“We are very excited about the DT12 Vocational AMT,” Carson told journalists. “It features three new driving modes, shift-map optimization, and other features designed with the understanding that these trucks work hard off-road – but they also spend a great deal of time on the highway getting to and from the tough places where jobsites are commonly found.”
Parlier expanded on these points, saying “the transmission was purpose-built around this truck.” The DT12 Vocational will include side PTO capabilities that allow for added flexibility, and unique work application modes:
- Rock-Free Mode allows the 49X to free itself from wheel-stuck situations.
- Off-Road Mode enables smooth driving on extreme terrain, like logging roads and rock quarries.
- Power Launch provides powerful takeoffs while protecting the clutch and driveline.
- Paver Mode allows the truck to shift from Neutral to Drive without depressing the brake pedal when pulling away.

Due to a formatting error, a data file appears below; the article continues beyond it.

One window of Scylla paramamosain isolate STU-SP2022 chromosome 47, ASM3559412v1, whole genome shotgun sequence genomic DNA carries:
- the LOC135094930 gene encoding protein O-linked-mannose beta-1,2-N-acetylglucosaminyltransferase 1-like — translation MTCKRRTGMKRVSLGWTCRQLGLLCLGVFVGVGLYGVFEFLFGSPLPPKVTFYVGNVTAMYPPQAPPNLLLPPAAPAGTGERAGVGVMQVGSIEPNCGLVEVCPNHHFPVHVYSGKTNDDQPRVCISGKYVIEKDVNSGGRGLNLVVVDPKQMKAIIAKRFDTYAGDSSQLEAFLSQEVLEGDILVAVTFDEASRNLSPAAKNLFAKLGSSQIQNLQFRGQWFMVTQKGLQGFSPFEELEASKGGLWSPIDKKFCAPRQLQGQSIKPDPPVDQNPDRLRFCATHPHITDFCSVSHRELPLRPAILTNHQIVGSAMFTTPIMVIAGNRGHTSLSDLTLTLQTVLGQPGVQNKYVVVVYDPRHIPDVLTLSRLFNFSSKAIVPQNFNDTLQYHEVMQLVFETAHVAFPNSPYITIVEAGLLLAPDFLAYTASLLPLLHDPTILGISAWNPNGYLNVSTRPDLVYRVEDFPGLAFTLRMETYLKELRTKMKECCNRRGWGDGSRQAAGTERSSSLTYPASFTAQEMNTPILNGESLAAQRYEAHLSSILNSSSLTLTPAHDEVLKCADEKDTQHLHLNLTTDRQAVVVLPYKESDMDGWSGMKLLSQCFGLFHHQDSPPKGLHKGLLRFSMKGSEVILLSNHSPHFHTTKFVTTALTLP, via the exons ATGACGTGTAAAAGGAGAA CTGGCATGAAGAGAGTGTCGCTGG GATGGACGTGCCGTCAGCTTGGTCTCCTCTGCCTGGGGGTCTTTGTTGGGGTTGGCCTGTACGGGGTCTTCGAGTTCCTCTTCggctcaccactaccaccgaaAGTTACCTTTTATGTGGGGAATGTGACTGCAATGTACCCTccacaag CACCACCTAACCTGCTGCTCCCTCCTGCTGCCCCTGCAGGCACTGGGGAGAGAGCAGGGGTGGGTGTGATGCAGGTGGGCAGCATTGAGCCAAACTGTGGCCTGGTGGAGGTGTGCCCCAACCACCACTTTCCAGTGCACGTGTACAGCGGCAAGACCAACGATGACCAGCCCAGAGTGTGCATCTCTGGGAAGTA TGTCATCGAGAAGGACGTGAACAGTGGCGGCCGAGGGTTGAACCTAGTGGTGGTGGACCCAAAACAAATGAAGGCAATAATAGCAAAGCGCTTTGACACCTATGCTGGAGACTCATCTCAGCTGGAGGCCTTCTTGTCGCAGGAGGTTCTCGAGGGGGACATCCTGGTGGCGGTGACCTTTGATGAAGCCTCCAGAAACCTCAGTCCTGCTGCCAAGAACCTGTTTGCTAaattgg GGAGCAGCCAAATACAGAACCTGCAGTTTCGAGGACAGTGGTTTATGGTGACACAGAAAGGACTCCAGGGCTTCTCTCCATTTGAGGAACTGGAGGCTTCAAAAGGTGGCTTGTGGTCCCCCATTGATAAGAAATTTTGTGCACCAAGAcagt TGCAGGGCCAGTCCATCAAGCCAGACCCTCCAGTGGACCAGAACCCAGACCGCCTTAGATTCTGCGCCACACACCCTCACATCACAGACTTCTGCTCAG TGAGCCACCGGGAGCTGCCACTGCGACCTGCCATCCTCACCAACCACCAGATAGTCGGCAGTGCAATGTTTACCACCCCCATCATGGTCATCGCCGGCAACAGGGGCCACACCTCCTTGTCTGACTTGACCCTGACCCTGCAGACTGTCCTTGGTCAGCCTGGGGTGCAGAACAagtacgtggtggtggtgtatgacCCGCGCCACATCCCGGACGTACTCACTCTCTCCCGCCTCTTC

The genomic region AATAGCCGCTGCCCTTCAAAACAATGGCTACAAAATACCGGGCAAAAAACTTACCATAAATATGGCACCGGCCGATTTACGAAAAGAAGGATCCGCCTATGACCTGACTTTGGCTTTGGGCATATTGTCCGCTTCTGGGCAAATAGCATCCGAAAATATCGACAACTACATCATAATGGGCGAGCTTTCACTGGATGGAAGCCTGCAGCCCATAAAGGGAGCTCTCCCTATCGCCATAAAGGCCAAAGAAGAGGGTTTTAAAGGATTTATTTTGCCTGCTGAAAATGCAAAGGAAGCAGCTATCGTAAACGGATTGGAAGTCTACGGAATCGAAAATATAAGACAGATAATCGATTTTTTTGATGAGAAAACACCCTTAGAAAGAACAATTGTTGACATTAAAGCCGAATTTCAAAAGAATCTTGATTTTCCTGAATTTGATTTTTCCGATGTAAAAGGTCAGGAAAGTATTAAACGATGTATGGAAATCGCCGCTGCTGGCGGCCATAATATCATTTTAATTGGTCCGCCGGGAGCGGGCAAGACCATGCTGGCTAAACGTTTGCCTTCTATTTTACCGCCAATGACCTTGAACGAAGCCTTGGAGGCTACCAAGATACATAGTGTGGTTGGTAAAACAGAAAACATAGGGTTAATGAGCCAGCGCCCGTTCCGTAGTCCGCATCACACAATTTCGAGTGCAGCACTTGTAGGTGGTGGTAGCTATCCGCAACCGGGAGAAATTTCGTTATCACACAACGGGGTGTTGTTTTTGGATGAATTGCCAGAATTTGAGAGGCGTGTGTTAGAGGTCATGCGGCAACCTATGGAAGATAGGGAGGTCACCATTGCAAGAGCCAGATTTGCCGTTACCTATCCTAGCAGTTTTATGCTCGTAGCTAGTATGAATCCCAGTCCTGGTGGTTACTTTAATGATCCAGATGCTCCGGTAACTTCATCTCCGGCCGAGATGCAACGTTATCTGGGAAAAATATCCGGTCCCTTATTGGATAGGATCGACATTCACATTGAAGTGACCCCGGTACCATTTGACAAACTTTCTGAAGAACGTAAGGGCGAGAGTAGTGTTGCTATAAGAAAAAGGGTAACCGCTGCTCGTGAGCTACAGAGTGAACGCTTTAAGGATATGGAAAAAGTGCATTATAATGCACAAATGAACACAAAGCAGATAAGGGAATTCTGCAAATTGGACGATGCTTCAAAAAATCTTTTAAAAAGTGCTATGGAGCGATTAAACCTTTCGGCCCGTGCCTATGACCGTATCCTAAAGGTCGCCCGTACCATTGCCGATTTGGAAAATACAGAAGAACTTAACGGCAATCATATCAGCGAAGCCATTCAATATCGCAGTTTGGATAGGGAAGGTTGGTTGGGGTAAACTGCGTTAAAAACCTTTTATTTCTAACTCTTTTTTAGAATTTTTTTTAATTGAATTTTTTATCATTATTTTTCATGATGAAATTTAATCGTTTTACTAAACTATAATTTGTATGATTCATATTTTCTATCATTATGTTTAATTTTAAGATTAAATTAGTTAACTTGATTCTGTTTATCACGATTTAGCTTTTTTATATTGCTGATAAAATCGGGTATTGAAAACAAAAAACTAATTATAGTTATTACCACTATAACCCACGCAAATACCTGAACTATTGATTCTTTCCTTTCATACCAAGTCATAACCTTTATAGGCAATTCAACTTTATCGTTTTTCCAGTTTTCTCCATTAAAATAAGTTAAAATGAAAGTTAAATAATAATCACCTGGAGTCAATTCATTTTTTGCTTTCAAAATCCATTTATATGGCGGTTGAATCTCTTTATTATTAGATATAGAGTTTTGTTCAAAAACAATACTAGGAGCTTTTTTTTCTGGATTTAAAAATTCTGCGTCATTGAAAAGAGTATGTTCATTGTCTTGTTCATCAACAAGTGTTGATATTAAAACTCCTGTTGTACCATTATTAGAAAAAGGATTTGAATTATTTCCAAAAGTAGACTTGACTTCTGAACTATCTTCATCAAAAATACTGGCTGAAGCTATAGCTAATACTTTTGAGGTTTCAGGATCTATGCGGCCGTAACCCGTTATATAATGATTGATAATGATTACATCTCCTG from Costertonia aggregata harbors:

The truck is available with set-forward or set-back axle configurations, in day cab as well as a range of sleeper options.
For the time being, Carson said, Western Star will continue to sell both the 4900 Series as well as the new 49X, in order to give customers time to assess the new truck’s capabilities for themselves. The pricing for the 49X will be similar to the 4900.
A test drive for journalists is tentatively scheduled for mid-October, depending on the wildfire situation in the West – and HDT will be on on-hand when that occurs with more first-person details on Western Star’s new, modern, work truck.